Obviously, this effect is what we want.
If you use this method, the cache page mentioned above has been badly refreshed by users.
However, I would like to remind you that the webdev.webserver.exe self-contained in Visual Studio does not support 304 responses, so you should not try it out without any results.

Back to Top how to program 304 responses

We have seen the effect of 304 responses. However, in ASP. NET, the program we developed is a dynamic page, not an image. We hope that a page can be cached for a period of time in this way. I think this requirement may be more meaningful.

Next, I will demonstrate how to implement it through programming.
In the following example, the page displays the time generated by the page on the server. The time has changed, indicating that the page has been re-executed.

I think it doesn't make much sense to intercept a series of images. I just took a picture and showed it many times.

It reflects the process of multiple requests to An ASPX page. It can be seen from the image that only the first response is 200, followed by 304, which is the expected result.

Let's take a look at its implementation code:

Although the Code is not complex, I plan to explain it as follows:
When the browser requests the page for the first time, it will execute the SetLastModified call. It will output a "Last-Modified" response header when the browser responds. Then, when the browser accesses the page again, theContentThe Request Header "If-Modified-Since" is sent to the server. In this case, the server can determine whether to use the 304 response based on the specific logic.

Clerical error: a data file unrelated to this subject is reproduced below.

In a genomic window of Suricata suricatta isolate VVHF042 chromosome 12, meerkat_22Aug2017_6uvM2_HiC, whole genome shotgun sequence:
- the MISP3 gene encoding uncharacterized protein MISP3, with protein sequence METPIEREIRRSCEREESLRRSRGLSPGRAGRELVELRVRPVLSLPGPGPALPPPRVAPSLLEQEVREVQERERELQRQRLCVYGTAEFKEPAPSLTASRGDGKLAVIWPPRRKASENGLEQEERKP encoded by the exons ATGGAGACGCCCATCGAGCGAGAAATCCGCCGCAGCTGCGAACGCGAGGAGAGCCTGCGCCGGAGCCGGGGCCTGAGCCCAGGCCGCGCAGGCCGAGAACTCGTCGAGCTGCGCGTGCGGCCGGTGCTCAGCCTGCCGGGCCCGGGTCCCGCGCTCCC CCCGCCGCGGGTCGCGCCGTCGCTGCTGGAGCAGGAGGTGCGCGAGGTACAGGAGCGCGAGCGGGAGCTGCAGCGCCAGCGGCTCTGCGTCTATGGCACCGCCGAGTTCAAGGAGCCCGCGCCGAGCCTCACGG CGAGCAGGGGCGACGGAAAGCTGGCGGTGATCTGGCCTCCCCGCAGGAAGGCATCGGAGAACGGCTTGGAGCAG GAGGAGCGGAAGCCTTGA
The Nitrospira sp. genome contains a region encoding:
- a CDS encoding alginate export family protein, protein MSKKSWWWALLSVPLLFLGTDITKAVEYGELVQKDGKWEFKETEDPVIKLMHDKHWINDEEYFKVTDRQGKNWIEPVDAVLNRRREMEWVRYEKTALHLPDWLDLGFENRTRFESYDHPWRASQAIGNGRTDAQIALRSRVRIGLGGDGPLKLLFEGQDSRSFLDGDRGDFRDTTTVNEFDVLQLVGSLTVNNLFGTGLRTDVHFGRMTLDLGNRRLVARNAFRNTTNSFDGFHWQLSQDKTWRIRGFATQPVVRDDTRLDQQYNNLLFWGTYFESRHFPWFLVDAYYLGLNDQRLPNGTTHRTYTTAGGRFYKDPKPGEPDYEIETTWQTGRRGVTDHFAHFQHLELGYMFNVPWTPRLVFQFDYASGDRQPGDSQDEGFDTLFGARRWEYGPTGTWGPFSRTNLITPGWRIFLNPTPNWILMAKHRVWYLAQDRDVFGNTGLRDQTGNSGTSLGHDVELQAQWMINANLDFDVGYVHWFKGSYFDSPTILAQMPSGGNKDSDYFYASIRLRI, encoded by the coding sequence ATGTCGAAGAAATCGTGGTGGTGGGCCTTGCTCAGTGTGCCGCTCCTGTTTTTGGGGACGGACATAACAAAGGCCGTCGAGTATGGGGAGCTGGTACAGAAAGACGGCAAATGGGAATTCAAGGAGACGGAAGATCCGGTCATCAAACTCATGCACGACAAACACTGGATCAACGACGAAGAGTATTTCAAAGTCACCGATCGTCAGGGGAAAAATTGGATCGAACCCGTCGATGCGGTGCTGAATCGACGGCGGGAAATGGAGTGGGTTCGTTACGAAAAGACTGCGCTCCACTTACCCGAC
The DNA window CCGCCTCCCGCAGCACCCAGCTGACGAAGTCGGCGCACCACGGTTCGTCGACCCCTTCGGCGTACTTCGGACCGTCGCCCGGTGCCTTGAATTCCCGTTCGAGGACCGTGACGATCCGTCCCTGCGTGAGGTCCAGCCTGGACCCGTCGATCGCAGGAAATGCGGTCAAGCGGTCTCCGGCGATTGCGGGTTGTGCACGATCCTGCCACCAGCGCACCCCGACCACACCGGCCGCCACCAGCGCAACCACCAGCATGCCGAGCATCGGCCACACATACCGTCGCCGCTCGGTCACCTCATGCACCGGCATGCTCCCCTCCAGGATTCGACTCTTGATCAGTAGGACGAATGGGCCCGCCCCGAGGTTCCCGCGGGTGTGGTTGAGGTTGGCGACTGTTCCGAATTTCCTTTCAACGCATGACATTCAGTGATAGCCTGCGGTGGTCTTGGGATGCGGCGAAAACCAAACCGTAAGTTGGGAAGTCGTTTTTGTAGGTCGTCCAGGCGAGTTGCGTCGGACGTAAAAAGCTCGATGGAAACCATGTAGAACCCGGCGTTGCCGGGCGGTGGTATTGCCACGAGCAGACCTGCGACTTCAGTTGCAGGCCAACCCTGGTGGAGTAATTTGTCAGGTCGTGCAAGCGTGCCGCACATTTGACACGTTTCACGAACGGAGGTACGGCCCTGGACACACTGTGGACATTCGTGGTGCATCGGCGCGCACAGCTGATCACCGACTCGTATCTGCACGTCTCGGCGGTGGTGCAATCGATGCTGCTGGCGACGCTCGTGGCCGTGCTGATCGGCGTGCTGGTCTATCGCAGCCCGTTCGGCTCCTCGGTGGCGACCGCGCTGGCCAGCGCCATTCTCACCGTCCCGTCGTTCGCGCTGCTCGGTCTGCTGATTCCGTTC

In the previous request image example, the server sends the Last modification time of the image file to the browser as "Last-Modified". When the browser requests the image subsequently, the server is also notified in the form of "If-Modified-Since". At this time, the server only needs to check this image again to see If the image has been Modified Since the last access, of course, we will tell the browser in the form of 304: continue to use the Cache version.

In fact, the server also uses another pair of [Request/Response] headers:

The use of these two headers is: the server Outputs An ETag header. After receiving the header, the browser sends it to the server in the form of If-None-Match in subsequent requests, for the server to determine whether to use the 304 response.

"Last-Modified" and "ETag" are both. In fact, you only need to use one of them. The key is to check how the server processes them. The browser only sends them again after receiving them.